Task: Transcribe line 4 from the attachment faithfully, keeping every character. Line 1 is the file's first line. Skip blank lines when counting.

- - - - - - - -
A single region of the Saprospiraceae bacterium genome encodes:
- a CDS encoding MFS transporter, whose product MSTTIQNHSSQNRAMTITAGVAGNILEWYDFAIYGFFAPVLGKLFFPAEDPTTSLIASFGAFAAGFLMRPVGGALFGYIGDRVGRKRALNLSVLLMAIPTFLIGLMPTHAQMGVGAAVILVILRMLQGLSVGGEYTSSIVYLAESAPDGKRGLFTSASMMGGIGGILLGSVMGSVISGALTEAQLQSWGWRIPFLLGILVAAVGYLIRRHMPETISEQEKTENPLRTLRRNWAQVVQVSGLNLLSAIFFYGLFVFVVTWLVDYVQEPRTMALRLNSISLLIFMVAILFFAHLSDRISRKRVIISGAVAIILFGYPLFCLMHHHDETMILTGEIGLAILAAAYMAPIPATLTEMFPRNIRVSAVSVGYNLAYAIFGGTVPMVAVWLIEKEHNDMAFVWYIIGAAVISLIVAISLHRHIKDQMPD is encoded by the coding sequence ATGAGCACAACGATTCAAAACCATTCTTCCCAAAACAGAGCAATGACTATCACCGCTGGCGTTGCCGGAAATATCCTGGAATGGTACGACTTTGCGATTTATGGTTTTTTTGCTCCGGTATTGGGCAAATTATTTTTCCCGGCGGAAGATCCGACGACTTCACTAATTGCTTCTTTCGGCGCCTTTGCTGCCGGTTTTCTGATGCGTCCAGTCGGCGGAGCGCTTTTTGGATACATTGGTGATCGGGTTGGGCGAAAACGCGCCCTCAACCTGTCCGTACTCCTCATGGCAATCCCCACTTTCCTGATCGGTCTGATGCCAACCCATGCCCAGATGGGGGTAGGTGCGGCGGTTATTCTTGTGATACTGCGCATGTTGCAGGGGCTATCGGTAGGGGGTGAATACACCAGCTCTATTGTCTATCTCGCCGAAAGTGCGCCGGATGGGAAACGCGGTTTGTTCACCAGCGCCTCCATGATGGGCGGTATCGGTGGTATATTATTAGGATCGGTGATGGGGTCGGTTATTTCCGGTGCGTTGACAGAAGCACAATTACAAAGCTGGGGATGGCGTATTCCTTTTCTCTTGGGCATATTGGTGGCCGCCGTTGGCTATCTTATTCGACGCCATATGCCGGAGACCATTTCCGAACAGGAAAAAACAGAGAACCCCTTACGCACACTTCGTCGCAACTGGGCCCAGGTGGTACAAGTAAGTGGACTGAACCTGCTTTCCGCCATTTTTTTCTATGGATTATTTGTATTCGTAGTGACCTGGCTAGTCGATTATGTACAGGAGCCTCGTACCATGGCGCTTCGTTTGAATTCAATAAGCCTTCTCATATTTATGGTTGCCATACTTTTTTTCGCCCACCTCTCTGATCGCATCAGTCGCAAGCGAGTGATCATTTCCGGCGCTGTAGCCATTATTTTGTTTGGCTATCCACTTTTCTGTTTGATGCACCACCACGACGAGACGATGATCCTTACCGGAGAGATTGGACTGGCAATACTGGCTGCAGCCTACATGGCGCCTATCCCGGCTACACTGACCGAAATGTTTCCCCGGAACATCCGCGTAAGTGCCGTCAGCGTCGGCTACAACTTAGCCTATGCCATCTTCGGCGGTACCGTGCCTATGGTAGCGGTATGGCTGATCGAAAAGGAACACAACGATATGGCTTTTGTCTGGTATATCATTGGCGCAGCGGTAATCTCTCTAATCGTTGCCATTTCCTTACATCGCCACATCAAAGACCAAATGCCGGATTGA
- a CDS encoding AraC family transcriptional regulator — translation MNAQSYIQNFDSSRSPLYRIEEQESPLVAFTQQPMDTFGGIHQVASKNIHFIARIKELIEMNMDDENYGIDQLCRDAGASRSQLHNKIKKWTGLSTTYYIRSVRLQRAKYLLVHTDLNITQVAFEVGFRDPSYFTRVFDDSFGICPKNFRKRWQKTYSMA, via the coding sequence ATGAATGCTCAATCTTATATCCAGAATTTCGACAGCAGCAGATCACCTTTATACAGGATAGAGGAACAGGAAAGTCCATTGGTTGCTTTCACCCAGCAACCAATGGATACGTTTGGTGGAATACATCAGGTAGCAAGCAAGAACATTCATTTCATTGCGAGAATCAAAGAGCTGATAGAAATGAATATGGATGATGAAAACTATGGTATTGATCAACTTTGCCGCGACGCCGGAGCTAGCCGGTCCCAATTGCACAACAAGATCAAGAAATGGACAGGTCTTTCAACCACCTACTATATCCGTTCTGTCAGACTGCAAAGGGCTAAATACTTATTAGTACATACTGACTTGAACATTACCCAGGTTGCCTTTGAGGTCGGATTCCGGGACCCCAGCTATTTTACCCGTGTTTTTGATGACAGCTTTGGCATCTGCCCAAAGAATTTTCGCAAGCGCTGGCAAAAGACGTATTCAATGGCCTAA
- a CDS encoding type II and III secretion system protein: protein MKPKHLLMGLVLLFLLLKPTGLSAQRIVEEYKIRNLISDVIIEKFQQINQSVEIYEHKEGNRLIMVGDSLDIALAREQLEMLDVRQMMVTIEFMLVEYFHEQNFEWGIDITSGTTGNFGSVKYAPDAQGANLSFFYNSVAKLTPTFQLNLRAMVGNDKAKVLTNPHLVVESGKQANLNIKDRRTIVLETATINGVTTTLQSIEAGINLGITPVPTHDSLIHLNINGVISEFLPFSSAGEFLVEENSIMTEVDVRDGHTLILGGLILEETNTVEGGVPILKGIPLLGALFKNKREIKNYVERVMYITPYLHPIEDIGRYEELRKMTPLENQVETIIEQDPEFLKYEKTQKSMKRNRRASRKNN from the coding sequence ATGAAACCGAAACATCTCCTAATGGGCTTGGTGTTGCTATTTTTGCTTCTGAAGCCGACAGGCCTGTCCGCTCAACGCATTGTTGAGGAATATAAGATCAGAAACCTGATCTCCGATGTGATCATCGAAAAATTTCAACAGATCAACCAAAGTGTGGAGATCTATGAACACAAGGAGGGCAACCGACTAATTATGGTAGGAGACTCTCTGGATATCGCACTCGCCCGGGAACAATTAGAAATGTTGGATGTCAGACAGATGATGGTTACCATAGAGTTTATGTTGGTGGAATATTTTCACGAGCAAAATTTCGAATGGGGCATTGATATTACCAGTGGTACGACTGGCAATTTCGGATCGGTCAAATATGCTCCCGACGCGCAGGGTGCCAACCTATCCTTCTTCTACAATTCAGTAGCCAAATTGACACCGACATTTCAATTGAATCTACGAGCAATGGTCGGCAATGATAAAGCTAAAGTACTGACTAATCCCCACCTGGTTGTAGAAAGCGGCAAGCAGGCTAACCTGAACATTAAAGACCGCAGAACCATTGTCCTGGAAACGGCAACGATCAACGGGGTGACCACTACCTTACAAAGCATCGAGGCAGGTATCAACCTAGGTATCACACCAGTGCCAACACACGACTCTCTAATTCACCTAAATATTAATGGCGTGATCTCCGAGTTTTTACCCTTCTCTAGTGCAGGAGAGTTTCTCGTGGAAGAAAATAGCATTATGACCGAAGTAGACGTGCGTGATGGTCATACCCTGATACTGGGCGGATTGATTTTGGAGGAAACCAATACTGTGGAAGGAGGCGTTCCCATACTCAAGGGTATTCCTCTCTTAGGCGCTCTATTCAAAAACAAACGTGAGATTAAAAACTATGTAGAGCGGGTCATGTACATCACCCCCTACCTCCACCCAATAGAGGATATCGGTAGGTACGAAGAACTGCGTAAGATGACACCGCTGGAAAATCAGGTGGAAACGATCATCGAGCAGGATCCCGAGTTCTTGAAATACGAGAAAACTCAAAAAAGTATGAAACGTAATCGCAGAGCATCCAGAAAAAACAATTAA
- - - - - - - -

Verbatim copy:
- a CDS encoding type II and III secretion system protein: protein MKPKHLLMGLVLLFLLLKPTGLSAQRIVEEYKIRNLISDVIIEKFQQINQSVEIYEHKEGNRLIMVGDSLDIALAREQLEMLDVRQMMVTIEFMLVEYFHEQNFEWGIDITSGTTGNFGSVKYAPDAQGANLSFFYNSVAKLTPTFQLNLRAMVGNDKAKVLTNPHLVVESGKQANLNIKDRRTIVLETATINGVTTTLQSIEAGINLGITPVPTHDSLIHLNINGVISEFLPFSSAGEFLVEENSIMTEVDVRDGHTLILGGLILEETNTVEGGVPILKGIPLLGALFKNKREIKNYVERVMYITPYLHPIEDIGRYEELRKMTPLENQVETIIEQDPEFLKYEKTQKSMKRNRRASRKNN from the coding sequence ATGAAACCGAAACATCTCCTAATGGGCTTGGTGTTGCTATTTTTGCTTCTGAAGCCGACAGGCCTGTCCGCTCAACGCATTGTTGAGGAATATAAGATCAGAAACCTGATCTCCGATGTGATCATCGAAAAATTTCAACAGATCAACCAAAGTGTGGAGATCTATGAACACAAGGAGGGCAACCGACTAATTATGGTAGGAGACTCTCTGGATATCGCACTCGCCCGGGAACAATTAGAAATGTTGGATGTCAGACAGATGATGGTTACCATAGAGTTTATGTTGGTGGAATATTTTCACGAGCAAAATTTCGAATGGGGCATTGATATTACCAGTGGTACGACTGGCAATTTCGGATCGGTCAAATATGCTCCCGACGCGCAGGGTGCCAACCTATCCTTCTTCTACAATTCAGTAGCCAAATTGACACCGACATTTCAATTGAATCTACGAGCAATGGTCGGCAATGATAAAGCTAAAGTACTGACTAATCCCCACCTGGTTGTAGAAAGCGGCAAGCAGGCTAACCTGAACATTAAAGACCGCAGAACCATTGTCCTGGAAACGGCAACGATCAACGGGGTGACCACTACCTTACAAAGCATCGAGGCAGGTATCAACCTAGGTATCACACCAGTGCCAACACACGACTCTCTAATTCACCTAAATATTAATGGCGTGATCTCCGAGTTTTTACCCTTCTCTAGTGCAGGAGAGTTTCTCGTGGAAGAAAATAGCATTATGACCGAAGTAGACGTGCGTGATGGTCATACCCTGATACTGGGCGGATTGATTTTGGAGGAAACCAATACTGTGGAAGGAGGCGTTCCCATACTCAAGGGTATTCCTCTCTTAGGCGCTCTATTCAAAAACAAACGTGAGATTAAAAACTATGTAGAGCGGGTCATGTACATCACCCCCTACCTCCACCCAATAGAGGATATCGGTAGGTACGAAGAACTGCGTAAGATGACACCGCTGGAAAATCAGGTGGAAACGATCATCGAGCAGGATCCCGAGTTCTTGAAATACGAGAAAACTCAAAAAAGTATGAAACGTAATCGCAGAGCATCCAGAAAAAACAATTAA